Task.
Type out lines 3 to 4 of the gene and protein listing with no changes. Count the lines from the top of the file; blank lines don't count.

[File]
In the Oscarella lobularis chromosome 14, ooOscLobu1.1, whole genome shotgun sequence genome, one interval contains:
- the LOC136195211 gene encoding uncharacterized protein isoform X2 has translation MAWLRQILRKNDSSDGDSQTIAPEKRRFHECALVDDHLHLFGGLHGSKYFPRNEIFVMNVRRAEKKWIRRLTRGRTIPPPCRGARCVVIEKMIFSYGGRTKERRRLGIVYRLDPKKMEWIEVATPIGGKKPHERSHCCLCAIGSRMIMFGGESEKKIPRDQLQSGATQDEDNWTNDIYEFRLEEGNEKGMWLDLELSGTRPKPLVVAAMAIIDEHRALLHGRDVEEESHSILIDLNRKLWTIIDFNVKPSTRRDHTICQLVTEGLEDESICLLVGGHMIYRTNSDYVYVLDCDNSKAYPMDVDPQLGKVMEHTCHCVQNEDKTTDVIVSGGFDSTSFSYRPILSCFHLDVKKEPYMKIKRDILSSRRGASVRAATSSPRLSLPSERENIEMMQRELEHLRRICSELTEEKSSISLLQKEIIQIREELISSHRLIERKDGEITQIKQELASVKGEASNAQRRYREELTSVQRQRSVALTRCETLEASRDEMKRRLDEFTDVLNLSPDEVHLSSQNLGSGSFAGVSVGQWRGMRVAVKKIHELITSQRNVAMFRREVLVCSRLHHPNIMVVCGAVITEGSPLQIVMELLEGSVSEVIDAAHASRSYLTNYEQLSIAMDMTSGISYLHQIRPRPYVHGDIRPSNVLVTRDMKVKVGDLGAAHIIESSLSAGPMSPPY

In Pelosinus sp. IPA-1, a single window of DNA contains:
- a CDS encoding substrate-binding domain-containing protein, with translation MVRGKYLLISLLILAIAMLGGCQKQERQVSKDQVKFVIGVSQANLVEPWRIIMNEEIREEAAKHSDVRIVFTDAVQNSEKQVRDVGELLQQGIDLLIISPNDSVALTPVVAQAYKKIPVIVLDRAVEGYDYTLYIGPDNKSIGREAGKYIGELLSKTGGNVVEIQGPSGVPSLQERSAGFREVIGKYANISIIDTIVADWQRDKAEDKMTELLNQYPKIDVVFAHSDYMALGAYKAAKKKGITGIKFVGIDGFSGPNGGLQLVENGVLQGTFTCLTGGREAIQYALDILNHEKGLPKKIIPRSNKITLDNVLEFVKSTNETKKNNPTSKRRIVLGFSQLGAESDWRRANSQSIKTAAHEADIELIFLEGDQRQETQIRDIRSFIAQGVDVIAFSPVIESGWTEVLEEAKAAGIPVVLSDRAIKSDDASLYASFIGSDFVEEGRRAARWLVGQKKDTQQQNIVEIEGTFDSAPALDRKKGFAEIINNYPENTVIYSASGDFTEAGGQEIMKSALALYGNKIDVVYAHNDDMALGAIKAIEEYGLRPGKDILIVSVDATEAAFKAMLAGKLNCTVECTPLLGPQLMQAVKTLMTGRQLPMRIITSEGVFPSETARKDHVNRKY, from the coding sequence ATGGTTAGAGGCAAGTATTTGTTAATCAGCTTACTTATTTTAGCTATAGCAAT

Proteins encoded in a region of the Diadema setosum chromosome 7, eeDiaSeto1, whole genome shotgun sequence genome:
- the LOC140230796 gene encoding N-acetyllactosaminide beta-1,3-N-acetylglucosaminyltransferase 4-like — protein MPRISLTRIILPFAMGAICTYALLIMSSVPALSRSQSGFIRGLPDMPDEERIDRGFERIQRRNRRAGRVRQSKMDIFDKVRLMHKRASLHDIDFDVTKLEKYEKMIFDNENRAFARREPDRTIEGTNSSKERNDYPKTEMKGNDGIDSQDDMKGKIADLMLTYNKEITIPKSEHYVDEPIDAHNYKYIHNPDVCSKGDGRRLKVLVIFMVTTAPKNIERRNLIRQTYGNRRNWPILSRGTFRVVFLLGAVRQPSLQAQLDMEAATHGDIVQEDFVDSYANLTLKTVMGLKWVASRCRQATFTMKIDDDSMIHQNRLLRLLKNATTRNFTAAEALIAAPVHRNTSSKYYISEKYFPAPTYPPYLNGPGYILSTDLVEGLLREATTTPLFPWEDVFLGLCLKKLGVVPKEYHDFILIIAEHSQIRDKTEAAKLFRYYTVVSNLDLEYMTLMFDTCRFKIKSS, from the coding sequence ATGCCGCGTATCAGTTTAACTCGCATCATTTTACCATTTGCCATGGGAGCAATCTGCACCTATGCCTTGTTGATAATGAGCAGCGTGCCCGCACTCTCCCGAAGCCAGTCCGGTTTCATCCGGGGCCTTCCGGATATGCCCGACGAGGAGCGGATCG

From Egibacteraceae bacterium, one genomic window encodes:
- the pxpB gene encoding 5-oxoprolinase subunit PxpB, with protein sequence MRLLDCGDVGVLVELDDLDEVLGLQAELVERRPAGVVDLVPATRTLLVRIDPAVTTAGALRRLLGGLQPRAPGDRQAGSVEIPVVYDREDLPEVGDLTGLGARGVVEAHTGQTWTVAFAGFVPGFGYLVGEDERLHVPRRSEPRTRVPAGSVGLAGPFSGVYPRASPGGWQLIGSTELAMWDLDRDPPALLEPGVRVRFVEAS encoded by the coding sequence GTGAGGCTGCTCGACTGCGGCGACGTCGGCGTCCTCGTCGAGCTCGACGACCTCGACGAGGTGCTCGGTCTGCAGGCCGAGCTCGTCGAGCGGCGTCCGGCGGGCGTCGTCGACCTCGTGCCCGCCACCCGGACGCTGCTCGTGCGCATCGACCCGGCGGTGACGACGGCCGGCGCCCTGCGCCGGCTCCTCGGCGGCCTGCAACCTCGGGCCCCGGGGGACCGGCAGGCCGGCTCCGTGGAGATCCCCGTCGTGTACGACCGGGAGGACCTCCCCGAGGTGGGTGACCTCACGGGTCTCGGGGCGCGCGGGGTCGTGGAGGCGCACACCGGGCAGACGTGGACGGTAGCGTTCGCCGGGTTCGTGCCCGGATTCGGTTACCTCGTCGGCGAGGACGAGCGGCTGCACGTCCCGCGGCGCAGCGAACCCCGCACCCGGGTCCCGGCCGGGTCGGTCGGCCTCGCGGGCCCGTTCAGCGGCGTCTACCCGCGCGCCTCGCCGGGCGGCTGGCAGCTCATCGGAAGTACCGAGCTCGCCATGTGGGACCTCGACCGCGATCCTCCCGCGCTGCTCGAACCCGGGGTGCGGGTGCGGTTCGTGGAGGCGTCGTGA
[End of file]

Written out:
In Pelosinus sp. IPA-1, a single window of DNA contains:
- a CDS encoding substrate-binding domain-containing protein, with translation MVRGKYLLISLLILAIAMLGGCQKQERQVSKDQVKFVIGVSQANLVEPWRIIMNEEIREEAAKHSDVRIVFTDAVQNSEKQVRDVGELLQQGIDLLIISPNDSVALTPVVAQAYKKIPVIVLDRAVEGYDYTLYIGPDNKSIGREAGKYIGELLSKTGGNVVEIQGPSGVPSLQERSAGFREVIGKYANISIIDTIVADWQRDKAEDKMTELLNQYPKIDVVFAHSDYMALGAYKAAKKKGITGIKFVGIDGFSGPNGGLQLVENGVLQGTFTCLTGGREAIQYALDILNHEKGLPKKIIPRSNKITLDNVLEFVKSTNETKKNNPTSKRRIVLGFSQLGAESDWRRANSQSIKTAAHEADIELIFLEGDQRQETQIRDIRSFIAQGVDVIAFSPVIESGWTEVLEEAKAAGIPVVLSDRAIKSDDASLYASFIGSDFVEEGRRAARWLVGQKKDTQQQNIVEIEGTFDSAPALDRKKGFAEIINNYPENTVIYSASGDFTEAGGQEIMKSALALYGNKIDVVYAHNDDMALGAIKAIEEYGLRPGKDILIVSVDATEAAFKAMLAGKLNCTVECTPLLGPQLMQAVKTLMTGRQLPMRIITSEGVFPSETARKDHVNRKY, from the coding sequence ATGGTTAGAGGCAAGTATTTGTTAATCAGCTTACTTATTTTAGCTATAGCAAT